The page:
So, Dear Reader, remember when I admitted that I was kind of a jerk and semi-sure that I might in fact be evil?
Well, here’s your proof 🙂
Below is an excerpt from The Promise: A NFH Novel, and one that I am playing with during my free time, because apparently I have no life.
I will tell you that this part is a prologue, rest of the story takes place years later!!
Twelve years ago…
“I really think that we should talk about this,” Kelsey said even as she had to berate herself for not putting the thirty-second head start they’d given her to good use and found a better hiding spot than the top of an old metal cabinet.
“There’s nothing to talk about!” Jamie, the normally sweet girl who always let Kelsey sit at her table, snapped a bit angrily as she jumped and made another mad grab for her, which only confirmed Kelsey’s suspicions that she was going to die this very day.
“Death by seniors,” she mumbled miserably with a pathetic sigh as she took in the large group shoving each other out of the way in an attempt to get their hands on her first. If they’d only worked together, she thought with another sigh even as she decided that it was probably for the best if she didn’t point that out.
After calculating the odds of her surviving this encounter and deciding that they weren’t good, she decided to try reasoning with them with the hope that they could discuss this like rational human beings. “I understand that you’re upset and possibly disappointed by the way things turned out, but is violence really the answer?” she couldn’t help but ask.
“Yes!” came the resounding answer, making her shoulders sag with defeat, because she was really kind of hoping that they’d take into consideration the fact that she was only thirteen, small for her age, and really, really sorry that about this whole thing.
Granted, she hadn’t had a chance to apologize yet, but she would just as soon as they stopped trying to drag her away from the safety of the metal cabinet that kept making ominous sounds that were really starting to concern her. She should have kept running and tried to barricade herself in the closet, but at the time the cheerleaders had been closing in on her and she hadn’t been sure if she was going to make it to the closet in time. Thanks to her quick thinking she was now stuck on top of an old, somewhat rusty, metal cabinet with an angry mob of hormonal teenagers after her.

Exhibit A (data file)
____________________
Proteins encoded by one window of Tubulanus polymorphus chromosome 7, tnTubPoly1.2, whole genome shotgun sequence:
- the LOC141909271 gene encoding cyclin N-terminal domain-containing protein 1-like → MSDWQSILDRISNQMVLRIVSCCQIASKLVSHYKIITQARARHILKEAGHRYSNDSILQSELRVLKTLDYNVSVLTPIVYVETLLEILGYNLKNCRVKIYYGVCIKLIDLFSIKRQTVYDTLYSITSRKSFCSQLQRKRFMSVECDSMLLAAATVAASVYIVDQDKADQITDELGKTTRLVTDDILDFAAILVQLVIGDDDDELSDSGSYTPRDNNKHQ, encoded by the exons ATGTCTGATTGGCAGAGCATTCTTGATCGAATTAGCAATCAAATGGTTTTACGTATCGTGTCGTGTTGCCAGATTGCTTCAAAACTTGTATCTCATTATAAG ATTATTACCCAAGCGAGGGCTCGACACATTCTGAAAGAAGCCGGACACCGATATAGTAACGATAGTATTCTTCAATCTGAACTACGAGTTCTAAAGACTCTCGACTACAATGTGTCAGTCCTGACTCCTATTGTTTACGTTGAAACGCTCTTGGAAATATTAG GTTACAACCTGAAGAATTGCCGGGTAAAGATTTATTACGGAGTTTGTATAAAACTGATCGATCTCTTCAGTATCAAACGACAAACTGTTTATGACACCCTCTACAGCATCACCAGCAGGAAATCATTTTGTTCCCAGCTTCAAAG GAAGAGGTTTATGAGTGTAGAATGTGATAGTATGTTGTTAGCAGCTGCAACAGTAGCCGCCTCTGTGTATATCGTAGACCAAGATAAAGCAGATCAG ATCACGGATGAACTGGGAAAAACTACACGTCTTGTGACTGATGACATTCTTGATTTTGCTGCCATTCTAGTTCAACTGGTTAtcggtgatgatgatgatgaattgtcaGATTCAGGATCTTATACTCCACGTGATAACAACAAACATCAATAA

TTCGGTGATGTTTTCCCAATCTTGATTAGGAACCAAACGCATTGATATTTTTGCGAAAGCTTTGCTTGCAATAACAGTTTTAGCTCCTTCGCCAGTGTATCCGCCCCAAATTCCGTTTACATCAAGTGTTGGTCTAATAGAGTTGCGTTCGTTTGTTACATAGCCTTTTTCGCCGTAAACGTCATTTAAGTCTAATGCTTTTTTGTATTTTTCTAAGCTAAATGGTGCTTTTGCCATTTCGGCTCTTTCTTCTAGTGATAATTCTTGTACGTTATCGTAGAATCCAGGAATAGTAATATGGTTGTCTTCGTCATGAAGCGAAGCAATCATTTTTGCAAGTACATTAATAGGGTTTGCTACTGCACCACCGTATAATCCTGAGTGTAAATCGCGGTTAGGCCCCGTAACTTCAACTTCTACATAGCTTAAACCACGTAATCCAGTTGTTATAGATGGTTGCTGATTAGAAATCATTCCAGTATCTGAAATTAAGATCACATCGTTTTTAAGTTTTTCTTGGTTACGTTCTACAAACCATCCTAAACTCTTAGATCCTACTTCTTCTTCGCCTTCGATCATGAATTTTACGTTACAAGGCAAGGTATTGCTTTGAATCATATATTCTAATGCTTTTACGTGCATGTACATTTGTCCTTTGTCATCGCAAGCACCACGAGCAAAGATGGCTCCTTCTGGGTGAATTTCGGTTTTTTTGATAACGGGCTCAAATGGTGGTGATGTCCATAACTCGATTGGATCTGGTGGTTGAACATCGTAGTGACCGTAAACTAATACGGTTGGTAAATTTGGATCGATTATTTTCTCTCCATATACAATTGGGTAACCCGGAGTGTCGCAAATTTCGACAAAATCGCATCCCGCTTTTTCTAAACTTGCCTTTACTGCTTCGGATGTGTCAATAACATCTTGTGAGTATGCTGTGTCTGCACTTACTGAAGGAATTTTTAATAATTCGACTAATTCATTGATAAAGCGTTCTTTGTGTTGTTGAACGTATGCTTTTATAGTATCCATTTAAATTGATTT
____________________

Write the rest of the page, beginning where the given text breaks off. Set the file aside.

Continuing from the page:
She really wished she could figure out how to keep her mouth shut sometimes, now being one of those times. It would definitely make her life easier, she thought as she was forced to flatten herself against the wall so that she could pull her foot away from the edge of the cabinet.
“Would it help if I said that I was sorry?” she asked with a hopeful expression only to groan when they yelled, “No!”
Hugging her backpack tightly against her chest, she nervously licked her lips as she glanced around the large classroom, looking for someone or something that could get her out of this. But, it appeared as though she was definitely on her own on this one.
What she wouldn’t give for a teacher to walk in right now…
Well, maybe not Mr. Laferreira since he was the reason that she was in this mess. He really shouldn’t have called on her, especially since he knew better than most teachers what her stubborn mouth was capable of, but for some reason he’d felt it was necessary to prove that she didn’t know when to quit. There had been seventeen other students in the room who were more than capable of answering his question, but had he asked any of them a question about Robert E. Lee’s role in the American Revolution?
No, because for some reason the deeply disturbed man enjoyed it when she pointed out when he was wrong, which unfortunately for the sake of their education, was often. She wasn’t sure what his degree was in, but it definitely wasn’t in American history. He was constantly getting dates mixed up, his facts wrong, and could never seem to answer any of their questions without having to refer to the large history book that he kept open and ready on his desk. So, when she’d politely pointed out that Robert E. Lee had been in the Civil War and that he might want to seriously consider other vocations it had somehow enraged him into assigning everyone a ten page paper due first thing Monday morning that had really been his fault for calling on her.
“I hate you!” one of the cheerleaders screamed, sobbing a bit at the end there.